December 12, 2017


by Lynn Elmhirst, Ship2Shore.TV

Visiting picturesque markets is a must-do for any visit to the south of France. Browsing through fresh produce and uniquely local flavours is a visual and gastronomic treat.

Nearly every town has its own charming market, but Avignon‘s is one of my favourites, truly unforgettable! Rhone river cruises make a point of docking in Avignon, as did our AmaWaterways cruise, (and in fact, the very best way to view the famous Avignon bridge (‘Sur le pont d’Avignon…’ as the song goes) is from a cruise ship) but don’t get so immersed in history you miss some of the liveliest charm of the city.

Screen Shot 2014-05-03 at 9.40.26 AMMost other town markets in the south of France are open air markets, the original ‘pop ups’, often taking over town squares under colourful awnings for a morning a week. Avignon’s market is more permanent, with its own space, a mid-century modernist building with an ahead-of-its time green wall over the entrance. Cool architecture, green-friendly, AND a symbol of the local produce inside!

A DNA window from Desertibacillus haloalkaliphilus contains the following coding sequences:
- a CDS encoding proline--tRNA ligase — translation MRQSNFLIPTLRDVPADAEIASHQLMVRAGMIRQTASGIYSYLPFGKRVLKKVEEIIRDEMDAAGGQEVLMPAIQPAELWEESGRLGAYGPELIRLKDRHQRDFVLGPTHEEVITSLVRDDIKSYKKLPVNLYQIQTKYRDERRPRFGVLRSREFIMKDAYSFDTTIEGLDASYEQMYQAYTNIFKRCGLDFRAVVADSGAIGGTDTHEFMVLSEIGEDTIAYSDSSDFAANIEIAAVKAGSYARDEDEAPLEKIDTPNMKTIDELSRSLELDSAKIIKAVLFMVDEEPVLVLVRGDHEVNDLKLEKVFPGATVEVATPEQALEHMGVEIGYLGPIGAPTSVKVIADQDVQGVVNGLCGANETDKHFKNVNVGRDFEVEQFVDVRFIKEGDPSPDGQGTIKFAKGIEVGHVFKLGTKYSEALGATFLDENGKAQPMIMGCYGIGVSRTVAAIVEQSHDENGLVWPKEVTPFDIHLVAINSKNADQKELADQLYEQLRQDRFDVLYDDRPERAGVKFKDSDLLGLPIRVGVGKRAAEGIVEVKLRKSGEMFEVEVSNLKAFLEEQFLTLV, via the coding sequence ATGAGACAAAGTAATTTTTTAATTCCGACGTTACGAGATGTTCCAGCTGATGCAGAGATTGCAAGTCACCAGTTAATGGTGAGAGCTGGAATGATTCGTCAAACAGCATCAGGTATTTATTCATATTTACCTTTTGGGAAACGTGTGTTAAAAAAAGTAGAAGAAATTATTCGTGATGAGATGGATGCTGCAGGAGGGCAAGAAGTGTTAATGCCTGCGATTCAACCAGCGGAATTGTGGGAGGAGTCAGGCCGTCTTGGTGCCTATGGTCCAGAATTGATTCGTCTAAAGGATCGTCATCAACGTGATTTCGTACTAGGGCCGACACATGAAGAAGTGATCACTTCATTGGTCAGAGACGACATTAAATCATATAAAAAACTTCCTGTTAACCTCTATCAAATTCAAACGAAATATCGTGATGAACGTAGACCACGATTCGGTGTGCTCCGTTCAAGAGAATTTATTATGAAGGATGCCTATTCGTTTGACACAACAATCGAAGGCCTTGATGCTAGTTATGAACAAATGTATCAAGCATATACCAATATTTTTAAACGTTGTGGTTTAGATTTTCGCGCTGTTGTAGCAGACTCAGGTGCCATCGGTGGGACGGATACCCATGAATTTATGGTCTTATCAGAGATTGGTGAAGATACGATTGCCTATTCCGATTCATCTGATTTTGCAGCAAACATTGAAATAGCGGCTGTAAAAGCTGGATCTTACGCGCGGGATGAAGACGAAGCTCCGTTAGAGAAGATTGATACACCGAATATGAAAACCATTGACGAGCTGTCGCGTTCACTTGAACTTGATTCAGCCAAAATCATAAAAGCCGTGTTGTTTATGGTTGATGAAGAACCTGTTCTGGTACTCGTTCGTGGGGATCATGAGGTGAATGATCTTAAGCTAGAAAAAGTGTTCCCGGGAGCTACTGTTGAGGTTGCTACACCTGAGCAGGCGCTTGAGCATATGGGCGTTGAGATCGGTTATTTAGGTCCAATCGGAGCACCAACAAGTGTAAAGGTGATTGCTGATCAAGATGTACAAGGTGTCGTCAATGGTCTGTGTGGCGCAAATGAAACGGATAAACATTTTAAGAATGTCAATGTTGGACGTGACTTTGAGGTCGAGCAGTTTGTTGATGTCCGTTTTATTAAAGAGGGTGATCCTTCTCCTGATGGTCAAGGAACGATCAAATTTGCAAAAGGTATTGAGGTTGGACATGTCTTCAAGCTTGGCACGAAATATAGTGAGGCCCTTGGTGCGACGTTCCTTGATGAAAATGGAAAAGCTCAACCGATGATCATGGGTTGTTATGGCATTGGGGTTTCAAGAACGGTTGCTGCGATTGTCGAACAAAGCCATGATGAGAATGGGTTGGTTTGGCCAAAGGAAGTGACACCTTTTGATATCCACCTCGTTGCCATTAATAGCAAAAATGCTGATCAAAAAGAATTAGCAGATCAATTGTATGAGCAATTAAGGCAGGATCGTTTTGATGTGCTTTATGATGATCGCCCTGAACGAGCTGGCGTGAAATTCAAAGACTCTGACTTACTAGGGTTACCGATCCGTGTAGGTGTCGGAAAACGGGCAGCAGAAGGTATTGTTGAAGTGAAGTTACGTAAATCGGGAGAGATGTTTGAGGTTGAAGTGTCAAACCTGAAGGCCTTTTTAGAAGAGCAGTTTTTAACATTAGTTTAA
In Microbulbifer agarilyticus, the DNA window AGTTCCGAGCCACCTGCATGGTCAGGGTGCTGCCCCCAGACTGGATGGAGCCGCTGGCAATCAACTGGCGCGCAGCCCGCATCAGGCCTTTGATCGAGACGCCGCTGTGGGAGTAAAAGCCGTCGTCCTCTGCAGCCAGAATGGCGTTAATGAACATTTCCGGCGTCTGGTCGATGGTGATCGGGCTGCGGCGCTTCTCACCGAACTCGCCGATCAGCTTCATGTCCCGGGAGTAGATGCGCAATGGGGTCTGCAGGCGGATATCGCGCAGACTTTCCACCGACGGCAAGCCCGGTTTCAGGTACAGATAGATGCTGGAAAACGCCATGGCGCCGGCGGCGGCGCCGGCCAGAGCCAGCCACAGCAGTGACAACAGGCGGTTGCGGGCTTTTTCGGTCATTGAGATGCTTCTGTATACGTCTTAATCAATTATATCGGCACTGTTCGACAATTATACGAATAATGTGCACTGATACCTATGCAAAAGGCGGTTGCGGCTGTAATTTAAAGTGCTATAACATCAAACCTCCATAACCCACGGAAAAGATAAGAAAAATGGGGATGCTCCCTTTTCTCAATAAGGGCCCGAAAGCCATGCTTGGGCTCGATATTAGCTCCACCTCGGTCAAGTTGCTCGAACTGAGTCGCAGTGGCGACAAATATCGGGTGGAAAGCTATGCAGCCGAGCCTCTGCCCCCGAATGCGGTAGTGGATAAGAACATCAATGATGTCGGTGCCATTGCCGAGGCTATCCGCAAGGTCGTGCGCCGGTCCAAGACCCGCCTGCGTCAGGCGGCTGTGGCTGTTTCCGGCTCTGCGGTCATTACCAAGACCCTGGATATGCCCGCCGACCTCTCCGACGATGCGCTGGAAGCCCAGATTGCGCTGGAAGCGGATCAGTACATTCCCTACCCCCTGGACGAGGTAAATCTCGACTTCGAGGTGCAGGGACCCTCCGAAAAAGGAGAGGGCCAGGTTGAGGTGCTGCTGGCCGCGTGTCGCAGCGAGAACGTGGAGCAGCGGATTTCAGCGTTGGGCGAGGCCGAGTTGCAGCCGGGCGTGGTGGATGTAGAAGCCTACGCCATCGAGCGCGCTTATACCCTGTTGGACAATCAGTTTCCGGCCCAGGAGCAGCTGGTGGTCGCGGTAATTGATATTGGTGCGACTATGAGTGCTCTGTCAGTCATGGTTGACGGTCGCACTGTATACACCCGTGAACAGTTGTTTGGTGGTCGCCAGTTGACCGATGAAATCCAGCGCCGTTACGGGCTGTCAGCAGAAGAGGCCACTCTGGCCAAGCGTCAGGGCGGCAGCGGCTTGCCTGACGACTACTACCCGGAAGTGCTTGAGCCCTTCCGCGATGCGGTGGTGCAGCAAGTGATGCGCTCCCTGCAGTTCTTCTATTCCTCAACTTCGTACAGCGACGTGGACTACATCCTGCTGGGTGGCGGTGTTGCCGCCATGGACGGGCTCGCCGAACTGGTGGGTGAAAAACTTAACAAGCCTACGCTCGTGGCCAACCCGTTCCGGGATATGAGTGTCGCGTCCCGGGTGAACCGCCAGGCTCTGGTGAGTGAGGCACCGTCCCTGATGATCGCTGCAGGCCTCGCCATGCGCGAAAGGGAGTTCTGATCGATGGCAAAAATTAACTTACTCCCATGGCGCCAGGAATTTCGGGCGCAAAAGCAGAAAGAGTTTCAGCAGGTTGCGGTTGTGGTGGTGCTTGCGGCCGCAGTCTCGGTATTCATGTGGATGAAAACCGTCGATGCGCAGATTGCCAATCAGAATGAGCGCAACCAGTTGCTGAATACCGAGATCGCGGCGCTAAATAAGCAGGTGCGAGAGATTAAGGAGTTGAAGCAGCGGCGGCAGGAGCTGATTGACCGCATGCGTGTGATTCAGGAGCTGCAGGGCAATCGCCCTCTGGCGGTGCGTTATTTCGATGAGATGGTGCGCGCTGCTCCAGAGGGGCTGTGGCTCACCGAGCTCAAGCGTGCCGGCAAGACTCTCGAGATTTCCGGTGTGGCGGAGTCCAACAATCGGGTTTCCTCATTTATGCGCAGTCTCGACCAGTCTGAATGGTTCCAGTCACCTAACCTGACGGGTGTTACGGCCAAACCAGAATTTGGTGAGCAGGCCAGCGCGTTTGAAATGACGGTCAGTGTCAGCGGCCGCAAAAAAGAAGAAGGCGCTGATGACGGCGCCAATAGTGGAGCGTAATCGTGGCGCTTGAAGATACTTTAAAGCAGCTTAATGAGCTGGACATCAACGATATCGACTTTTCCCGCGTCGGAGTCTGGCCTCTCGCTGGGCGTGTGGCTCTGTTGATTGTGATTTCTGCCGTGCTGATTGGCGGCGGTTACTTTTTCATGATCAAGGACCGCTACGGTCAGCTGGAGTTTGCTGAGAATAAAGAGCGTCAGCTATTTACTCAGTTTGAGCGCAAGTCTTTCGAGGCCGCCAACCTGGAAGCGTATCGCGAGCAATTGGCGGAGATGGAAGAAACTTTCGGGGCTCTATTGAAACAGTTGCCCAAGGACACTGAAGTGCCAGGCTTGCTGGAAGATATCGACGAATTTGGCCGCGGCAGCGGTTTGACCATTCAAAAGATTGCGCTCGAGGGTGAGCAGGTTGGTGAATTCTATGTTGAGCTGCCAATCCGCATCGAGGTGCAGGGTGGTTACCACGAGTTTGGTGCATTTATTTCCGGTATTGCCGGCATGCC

This is a place to get your Provence on. One of the biggest disappointments of markets when you travel is that you can’t take all the delicious fresh food home with you to share and remember highlights of your travels. One of the best things about Provence is that many of the best souvenirs and gifts from Provence are edible!

READ MORE: Top Souvenirs from Provence/ South of France

Macarons in the Avignon MarketDelicately flavoured local salts from nearby Camargue make perfect gifts delivered up in test tubes; the glass vials show the colours of rose, lavender, and herbs in the one-of-a-kind gastronomic indulgences. Honey, scented by the regional flowers, rainbow tubes of local flavours of macarons, the famous multi-coloured soaps (ok, you can’t eat them but they smell terrific!), they’re all a delight to browse and buy, and tuck into your luggage to take home.

But the most memorable experience of the Avignon market? Unexpected, spontaneous entertainment! There we were, filming heaps of flavoured Camargue salts, cheeses, and pastries, and behind us we hear someone singing the French national anthem, the Marseilleise. It’s the poultry vendor. Singing while he plucks feathers off the neck of a dead chicken! A man who loves his work, that lucky chicken even got a kiss!

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